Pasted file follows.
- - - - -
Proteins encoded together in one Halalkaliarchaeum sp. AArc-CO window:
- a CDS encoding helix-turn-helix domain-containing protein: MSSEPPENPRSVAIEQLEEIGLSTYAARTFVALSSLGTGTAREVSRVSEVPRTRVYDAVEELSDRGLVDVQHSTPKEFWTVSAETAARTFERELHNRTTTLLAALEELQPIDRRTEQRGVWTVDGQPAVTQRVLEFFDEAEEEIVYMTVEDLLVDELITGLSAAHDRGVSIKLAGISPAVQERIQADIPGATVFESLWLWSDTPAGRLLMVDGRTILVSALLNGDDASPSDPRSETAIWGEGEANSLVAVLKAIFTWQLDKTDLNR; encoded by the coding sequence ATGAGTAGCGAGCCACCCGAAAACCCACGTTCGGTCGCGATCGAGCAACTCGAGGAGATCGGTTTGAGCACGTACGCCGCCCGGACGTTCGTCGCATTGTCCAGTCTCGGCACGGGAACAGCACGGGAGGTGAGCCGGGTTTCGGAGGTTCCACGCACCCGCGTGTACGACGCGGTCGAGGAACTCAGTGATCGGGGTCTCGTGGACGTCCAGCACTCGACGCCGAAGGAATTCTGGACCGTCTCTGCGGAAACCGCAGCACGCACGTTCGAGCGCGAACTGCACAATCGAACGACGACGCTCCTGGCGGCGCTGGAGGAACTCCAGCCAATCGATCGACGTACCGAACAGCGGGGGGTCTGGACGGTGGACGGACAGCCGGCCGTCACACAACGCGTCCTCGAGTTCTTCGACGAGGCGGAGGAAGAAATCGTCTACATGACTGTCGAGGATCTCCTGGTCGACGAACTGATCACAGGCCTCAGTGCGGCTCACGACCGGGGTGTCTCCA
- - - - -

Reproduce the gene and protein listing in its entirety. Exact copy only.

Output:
Proteins encoded together in one Halalkaliarchaeum sp. AArc-CO window:
- a CDS encoding helix-turn-helix domain-containing protein: MSSEPPENPRSVAIEQLEEIGLSTYAARTFVALSSLGTGTAREVSRVSEVPRTRVYDAVEELSDRGLVDVQHSTPKEFWTVSAETAARTFERELHNRTTTLLAALEELQPIDRRTEQRGVWTVDGQPAVTQRVLEFFDEAEEEIVYMTVEDLLVDELITGLSAAHDRGVSIKLAGISPAVQERIQADIPGATVFESLWLWSDTPAGRLLMVDGRTILVSALLNGDDASPSDPRSETAIWGEGEANSLVAVLKAIFTWQLDKTDLNR; encoded by the coding sequence ATGAGTAGCGAGCCACCCGAAAACCCACGTTCGGTCGCGATCGAGCAACTCGAGGAGATCGGTTTGAGCACGTACGCCGCCCGGACGTTCGTCGCATTGTCCAGTCTCGGCACGGGAACAGCACGGGAGGTGAGCCGGGTTTCGGAGGTTCCACGCACCCGCGTGTACGACGCGGTCGAGGAACTCAGTGATCGGGGTCTCGTGGACGTCCAGCACTCGACGCCGAAGGAATTCTGGACCGTCTCTGCGGAAACCGCAGCACGCACGTTCGAGCGCGAACTGCACAATCGAACGACGACGCTCCTGGCGGCGCTGGAGGAACTCCAGCCAATCGATCGACGTACCGAACAGCGGGGGGTCTGGACGGTGGACGGACAGCCGGCCGTCACACAACGCGTCCTCGAGTTCTTCGACGAGGCGGAGGAAGAAATCGTCTACATGACTGTCGAGGATCTCCTGGTCGACGAACTGATCACAGGCCTCAGTGCGGCTCACGACCGGGGTGTCTCCA